Lisa Yoskowitz is an Executive Editor at Little, Brown Books for Young Readers, where she acquires and edits middle grade and YA fiction and narrative nonfiction, including Bad Luck by Pseudonymous Bosch and Girl in the Blue Coat by Monica Hesse. Before Little, Brown BYFR, she worked on children's books across genres and age ranges at Dutton and Disney-Hyperion, with authors including Jennifer Lynn Barnes, Cinda Williams Chima, Michael Fry, Tamara Ireland Stone, and Elizabeth Wein. Drawn to voice and character-driven stories, Lisa has a soft spot for misfit, maverick, and mischief-making characters.
What in a query encourages you to ask to read the entire manuscript?
In addition to an interesting-sounding project that I think will appeal to the intended audience, I look for clarity of message, indications of what makes the manuscript exciting and different, and a sense of the author’s style and personality. The very best query letters accomplish a lot in a short space, reflect the writer's voice and tone, and make me want to dive into the manuscript immediately!
When you read the first pages of a submission, what makes you keep turning the pages?
Voice and tension. It’s often clear from page one whether a writer knows his or her characters well and has a command of their voices. Seeing that skill and confidence on the page with a clear, appealing, authentic narrative voice that instills a belief that the scene I’m reading could truly take place (even if it’s the most outlandish fantasy world!) will always get me excited and make me turn the page. And then tension comes into play by making me want to find out what happens next, by using the space between the lines to ask questions (not literally!) that readers will want to see answered. Inherent suspense and solid pacing are really important parts of creating a page turner.
What is your process when you are working on a book with an author?
The editorial process is one of conversation and back-and-forth, and the fine points vary based on the needs of an individual project and the author’s style. I always like to talk to an author even before we agree to work together, so that each of us has the chance to get to know the other a bit and to make sure we’re on the same editorial page. Once we have a signed contract and move forward, my first step is almost always writing a comprehensive editorial letter informed by that initial conversation and any follow-up, covering “big picture” points and offering suggestions for how to strengthen the manuscript. I’ll read a manuscript a number of times and organize my thoughts based on its needs, generally breaking my notes down under headings of characters, plot, world-building, pacing, voice, etc. From there, the author and I will usually speak to brainstorm and strategize further, then he or she will work on revising. Once I have their revision in hand, the process starts again, but getting to finer and finer points at each stage until the manuscript is ready to be marked “final!” That’s always a rewarding, exciting moment for all involved.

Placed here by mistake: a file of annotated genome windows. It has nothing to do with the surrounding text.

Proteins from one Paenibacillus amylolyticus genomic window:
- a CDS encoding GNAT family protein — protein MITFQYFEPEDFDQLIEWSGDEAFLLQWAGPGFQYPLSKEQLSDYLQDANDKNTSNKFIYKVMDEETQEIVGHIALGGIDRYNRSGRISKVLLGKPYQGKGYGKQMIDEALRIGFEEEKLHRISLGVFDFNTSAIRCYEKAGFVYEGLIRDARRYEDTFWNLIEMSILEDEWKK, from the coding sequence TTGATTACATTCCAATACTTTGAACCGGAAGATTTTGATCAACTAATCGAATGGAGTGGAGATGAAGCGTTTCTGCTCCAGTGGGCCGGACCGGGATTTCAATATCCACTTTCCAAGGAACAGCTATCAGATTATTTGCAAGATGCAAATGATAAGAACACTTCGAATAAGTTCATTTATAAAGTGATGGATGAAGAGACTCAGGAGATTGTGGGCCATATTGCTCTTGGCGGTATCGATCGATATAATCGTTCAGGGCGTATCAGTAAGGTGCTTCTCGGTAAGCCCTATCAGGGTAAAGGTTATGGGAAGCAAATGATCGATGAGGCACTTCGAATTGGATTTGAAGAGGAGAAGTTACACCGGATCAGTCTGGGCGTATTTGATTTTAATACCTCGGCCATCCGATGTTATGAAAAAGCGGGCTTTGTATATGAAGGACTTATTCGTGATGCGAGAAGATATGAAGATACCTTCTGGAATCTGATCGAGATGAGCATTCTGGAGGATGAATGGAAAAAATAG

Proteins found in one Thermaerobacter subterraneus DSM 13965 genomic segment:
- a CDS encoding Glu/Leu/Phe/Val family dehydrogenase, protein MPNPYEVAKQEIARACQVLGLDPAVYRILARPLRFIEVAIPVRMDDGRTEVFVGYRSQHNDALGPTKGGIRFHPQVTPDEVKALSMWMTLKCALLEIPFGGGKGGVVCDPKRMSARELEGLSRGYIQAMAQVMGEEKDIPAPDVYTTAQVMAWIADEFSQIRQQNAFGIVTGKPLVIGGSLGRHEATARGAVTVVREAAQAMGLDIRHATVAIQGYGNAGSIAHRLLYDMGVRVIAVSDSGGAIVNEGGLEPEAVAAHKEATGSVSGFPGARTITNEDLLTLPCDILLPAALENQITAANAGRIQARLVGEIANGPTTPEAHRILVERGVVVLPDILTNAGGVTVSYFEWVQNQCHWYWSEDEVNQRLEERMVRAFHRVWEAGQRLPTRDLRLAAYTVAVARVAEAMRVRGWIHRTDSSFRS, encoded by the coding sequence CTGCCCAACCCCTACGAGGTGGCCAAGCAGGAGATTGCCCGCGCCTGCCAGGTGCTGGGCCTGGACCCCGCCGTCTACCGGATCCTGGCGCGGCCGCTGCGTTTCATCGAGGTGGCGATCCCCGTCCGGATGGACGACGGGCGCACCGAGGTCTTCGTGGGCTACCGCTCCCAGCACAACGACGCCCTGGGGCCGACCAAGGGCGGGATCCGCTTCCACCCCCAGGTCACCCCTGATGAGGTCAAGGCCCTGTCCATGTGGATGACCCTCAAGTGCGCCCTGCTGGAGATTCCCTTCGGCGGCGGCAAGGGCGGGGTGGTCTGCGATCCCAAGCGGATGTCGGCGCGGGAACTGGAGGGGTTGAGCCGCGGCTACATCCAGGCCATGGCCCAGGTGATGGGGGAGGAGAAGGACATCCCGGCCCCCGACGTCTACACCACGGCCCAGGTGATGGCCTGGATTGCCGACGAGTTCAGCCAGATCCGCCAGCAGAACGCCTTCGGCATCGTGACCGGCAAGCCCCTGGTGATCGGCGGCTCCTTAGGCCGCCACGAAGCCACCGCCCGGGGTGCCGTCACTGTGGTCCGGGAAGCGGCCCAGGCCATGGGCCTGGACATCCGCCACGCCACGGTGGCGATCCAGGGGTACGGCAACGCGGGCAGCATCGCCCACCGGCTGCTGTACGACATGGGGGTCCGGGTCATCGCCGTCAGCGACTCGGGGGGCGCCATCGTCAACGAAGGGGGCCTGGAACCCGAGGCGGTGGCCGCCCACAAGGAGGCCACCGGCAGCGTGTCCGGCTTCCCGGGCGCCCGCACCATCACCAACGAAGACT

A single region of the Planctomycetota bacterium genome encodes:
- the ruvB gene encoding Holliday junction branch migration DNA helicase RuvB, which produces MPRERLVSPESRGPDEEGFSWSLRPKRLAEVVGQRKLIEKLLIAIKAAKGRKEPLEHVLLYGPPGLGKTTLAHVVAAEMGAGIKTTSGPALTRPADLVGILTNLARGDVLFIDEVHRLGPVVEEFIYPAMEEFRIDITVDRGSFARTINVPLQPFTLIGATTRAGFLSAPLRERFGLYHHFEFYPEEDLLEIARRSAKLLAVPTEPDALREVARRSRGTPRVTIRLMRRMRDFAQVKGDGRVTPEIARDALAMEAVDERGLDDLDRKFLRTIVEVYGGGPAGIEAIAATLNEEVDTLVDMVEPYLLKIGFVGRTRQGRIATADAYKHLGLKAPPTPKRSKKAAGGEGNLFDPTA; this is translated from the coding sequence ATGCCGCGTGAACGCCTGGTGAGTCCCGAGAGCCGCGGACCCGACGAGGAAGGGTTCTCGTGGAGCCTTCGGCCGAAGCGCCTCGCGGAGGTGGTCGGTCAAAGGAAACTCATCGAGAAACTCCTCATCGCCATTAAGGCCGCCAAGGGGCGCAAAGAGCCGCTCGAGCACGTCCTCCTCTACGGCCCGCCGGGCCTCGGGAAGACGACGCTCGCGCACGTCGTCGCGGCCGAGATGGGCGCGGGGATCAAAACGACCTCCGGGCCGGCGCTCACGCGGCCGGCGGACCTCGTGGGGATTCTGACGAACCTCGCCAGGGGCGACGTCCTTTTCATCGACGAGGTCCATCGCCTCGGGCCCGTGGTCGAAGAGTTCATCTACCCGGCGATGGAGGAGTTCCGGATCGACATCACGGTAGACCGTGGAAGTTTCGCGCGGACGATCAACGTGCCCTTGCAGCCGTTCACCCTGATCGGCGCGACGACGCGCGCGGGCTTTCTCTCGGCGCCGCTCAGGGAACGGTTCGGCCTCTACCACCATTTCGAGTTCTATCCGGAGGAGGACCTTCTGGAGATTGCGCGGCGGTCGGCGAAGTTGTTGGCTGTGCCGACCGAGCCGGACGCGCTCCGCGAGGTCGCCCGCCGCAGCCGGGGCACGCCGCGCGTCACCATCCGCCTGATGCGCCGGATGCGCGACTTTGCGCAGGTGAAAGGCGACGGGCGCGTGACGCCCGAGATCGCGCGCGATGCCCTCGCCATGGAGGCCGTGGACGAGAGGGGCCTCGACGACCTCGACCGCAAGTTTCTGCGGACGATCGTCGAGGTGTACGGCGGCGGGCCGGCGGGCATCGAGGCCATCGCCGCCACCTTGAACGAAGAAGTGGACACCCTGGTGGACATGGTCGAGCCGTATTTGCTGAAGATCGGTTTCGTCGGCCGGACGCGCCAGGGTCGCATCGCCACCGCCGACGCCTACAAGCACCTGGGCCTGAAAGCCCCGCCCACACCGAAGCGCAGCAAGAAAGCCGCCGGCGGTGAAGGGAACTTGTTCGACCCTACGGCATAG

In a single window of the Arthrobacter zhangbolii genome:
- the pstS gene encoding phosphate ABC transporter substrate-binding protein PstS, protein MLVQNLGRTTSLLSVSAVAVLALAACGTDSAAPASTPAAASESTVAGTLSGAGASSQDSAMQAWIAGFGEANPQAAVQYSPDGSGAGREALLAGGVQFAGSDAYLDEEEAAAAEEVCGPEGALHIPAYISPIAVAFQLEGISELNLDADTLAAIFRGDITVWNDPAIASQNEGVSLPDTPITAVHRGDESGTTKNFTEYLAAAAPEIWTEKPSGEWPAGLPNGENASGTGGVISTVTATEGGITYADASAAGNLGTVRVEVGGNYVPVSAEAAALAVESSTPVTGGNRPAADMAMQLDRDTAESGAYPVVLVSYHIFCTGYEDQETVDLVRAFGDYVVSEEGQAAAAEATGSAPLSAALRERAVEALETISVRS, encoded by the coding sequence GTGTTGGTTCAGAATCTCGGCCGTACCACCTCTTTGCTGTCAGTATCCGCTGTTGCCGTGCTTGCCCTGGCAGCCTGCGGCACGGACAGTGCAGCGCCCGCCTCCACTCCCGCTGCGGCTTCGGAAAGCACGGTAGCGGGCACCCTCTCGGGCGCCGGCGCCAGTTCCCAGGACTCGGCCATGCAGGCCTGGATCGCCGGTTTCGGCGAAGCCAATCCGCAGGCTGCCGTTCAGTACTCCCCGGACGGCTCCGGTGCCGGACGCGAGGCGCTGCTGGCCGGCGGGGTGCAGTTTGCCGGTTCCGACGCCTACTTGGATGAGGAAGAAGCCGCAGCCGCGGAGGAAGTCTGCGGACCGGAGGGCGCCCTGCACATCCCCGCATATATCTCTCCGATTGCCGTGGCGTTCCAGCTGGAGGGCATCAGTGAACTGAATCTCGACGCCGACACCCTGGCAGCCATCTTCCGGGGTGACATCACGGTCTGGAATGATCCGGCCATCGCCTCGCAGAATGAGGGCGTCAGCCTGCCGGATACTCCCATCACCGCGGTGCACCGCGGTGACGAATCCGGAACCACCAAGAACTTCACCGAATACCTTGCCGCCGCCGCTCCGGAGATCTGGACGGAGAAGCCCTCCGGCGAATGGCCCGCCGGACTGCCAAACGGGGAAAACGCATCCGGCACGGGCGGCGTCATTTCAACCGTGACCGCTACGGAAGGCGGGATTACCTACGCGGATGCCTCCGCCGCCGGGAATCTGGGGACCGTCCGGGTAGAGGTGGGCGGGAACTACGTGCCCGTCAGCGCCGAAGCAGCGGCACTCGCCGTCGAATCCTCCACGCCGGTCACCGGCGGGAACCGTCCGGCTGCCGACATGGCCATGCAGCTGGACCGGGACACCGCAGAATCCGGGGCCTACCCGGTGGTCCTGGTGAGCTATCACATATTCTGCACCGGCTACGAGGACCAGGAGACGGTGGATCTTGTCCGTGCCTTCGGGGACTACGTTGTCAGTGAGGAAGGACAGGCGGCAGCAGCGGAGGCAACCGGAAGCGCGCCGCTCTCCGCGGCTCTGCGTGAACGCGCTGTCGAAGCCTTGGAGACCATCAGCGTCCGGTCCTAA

What advice do you have for first time authors? Published authors who are switching genres?
Whether you’re working to have your words published for the first time or turning to a new topic or genre, it's always a good idea to do your research. Depending on your goal, that might mean reading other recently published books in your genre (the fun kind of research!), or it might mean spending hours scouring books and the internet to come up with your ideal gent submission list. It might mean attending an SCBWI conference or workshop to learn about the industry and how to get your query letter into shape, or it might mean spending hours reviewing microfiche to learn everything there is to know about the subject you’re writing about or all/none of the above. Think about where you want your manuscript to be in a week, month, or year, and then put the legwork into discovering how to give yourself the very best shot at succeeding!